Now in Progress: The Fred Taylor Story!
It’s been four months since I last posted on this blog, and sometimes I get email from readers wondering what’s going on. I didn’t intend to stop writing, but a new project came along and it is taking most of my time—I’m working with Fred Taylor of Scullers Jazz Club on his autobiography. It’s an “as told to” book, and I’m honored to be the one he’s telling it to.
It’s quite a story—the Jazz Workshop and Paul’s Mall, the Great Woods Jazz and Blues Festival, the Harvard Square Theater, the Tanglewood Jazz Festival, Scullers, and hundreds of concerts, benefits, and shows… And of course it’s a story of people, Bostonians as well as national figures in jazz, pop and comedy. There are stories, or parts of stories, in general circulation, for instance regarding Miles Davis and Dave Brubeck. But everybody’s in here. Take the name “George.” So far we’ve talked about Wein, Benson, Shearing, Carlin, Winston, Garzone, Coleman, Frazier, and Duke. I suspect we’ll be getting to Russell, Colligan, Schuller and Duvivier.
So here’s the pitch. If you’ve known Fred for a while, or if you’ve worked with him in one of his many ventures, please leave a comment here, or send me a message. Fred’s story isn’t just the story told by Fred, it’s also the stories about Fred that I hear from other people.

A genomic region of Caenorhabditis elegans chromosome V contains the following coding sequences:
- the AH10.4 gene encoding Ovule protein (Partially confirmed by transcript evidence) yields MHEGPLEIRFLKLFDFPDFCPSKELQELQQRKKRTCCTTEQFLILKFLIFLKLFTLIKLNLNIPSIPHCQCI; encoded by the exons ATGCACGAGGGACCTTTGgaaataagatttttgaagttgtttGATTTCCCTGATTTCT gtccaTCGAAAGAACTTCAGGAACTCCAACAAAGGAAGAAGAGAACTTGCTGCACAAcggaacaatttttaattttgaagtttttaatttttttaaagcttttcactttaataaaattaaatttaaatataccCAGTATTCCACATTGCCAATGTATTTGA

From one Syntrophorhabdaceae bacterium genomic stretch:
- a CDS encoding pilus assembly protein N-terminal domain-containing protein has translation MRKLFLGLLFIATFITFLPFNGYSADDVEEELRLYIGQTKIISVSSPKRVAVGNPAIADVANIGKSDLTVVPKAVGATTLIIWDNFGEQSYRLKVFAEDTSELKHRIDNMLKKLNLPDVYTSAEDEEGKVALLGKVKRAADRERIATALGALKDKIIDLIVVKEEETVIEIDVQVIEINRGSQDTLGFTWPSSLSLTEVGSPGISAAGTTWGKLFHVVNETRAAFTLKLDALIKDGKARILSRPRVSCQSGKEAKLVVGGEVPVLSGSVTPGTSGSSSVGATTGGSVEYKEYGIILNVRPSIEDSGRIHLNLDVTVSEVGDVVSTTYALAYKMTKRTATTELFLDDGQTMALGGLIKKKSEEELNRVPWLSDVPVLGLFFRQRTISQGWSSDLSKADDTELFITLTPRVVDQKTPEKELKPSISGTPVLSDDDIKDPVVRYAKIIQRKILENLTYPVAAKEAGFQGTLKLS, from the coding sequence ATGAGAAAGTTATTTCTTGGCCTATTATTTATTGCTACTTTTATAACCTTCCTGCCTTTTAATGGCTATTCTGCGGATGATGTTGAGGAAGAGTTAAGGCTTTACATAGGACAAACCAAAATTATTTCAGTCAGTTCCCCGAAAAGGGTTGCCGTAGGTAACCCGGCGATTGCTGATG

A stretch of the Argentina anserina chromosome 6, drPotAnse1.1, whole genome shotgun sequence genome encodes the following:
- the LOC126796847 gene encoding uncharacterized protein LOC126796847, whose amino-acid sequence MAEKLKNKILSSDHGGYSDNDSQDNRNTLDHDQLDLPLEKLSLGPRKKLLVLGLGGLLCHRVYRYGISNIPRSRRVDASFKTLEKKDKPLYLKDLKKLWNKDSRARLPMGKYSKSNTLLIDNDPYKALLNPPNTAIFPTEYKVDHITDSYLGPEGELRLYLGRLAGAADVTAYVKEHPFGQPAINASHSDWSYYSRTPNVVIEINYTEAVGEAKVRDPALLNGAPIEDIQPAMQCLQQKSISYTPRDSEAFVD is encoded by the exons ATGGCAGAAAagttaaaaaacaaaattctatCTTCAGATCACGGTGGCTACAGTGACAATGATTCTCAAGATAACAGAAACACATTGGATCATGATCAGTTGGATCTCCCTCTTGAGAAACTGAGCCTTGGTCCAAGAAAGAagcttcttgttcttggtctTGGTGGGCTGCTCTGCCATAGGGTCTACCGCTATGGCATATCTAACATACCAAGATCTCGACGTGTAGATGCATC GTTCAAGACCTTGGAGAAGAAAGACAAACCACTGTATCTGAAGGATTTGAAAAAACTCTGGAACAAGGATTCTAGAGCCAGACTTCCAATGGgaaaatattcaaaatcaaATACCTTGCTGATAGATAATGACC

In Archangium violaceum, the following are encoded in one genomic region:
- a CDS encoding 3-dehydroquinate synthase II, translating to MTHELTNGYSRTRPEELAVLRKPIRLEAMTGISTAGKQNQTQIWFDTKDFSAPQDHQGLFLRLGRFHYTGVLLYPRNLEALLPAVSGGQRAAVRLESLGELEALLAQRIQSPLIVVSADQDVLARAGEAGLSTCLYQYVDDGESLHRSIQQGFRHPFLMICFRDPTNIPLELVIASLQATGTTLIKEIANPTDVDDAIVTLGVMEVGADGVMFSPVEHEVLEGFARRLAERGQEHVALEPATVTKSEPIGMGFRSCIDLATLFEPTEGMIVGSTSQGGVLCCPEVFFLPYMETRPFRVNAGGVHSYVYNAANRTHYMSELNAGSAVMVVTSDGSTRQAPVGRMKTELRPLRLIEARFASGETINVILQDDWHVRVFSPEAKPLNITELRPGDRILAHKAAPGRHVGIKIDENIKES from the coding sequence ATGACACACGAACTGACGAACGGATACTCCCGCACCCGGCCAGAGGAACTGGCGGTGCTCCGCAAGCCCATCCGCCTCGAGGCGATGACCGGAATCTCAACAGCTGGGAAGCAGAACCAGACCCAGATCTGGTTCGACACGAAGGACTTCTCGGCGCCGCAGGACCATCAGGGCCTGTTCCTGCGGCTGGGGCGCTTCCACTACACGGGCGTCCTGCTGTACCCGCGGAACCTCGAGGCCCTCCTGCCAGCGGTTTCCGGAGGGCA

If you have distinct recollections of Paul’s Mall and the Jazz Workshop apart from Fred, I’d like to know about that, too. What was Boylston Street like in those years? Were you there the night the clubs closed in April 1978?
Please, this is not the place for comments along the lines of “I saw Bob Marley at Paul’s Mall and he was great.” There actually is a Paul’s Mall – Jazz Workshop Facebook page where you can share those memories.
So spread the word that this book is well underway, and I hope to hear from the Friends of Fred.
The first record Fred ever bought was Dizzy Gillespie’s “Salt Peanuts,” a 78 on Guild. What could be a better accompaniment to this announcement?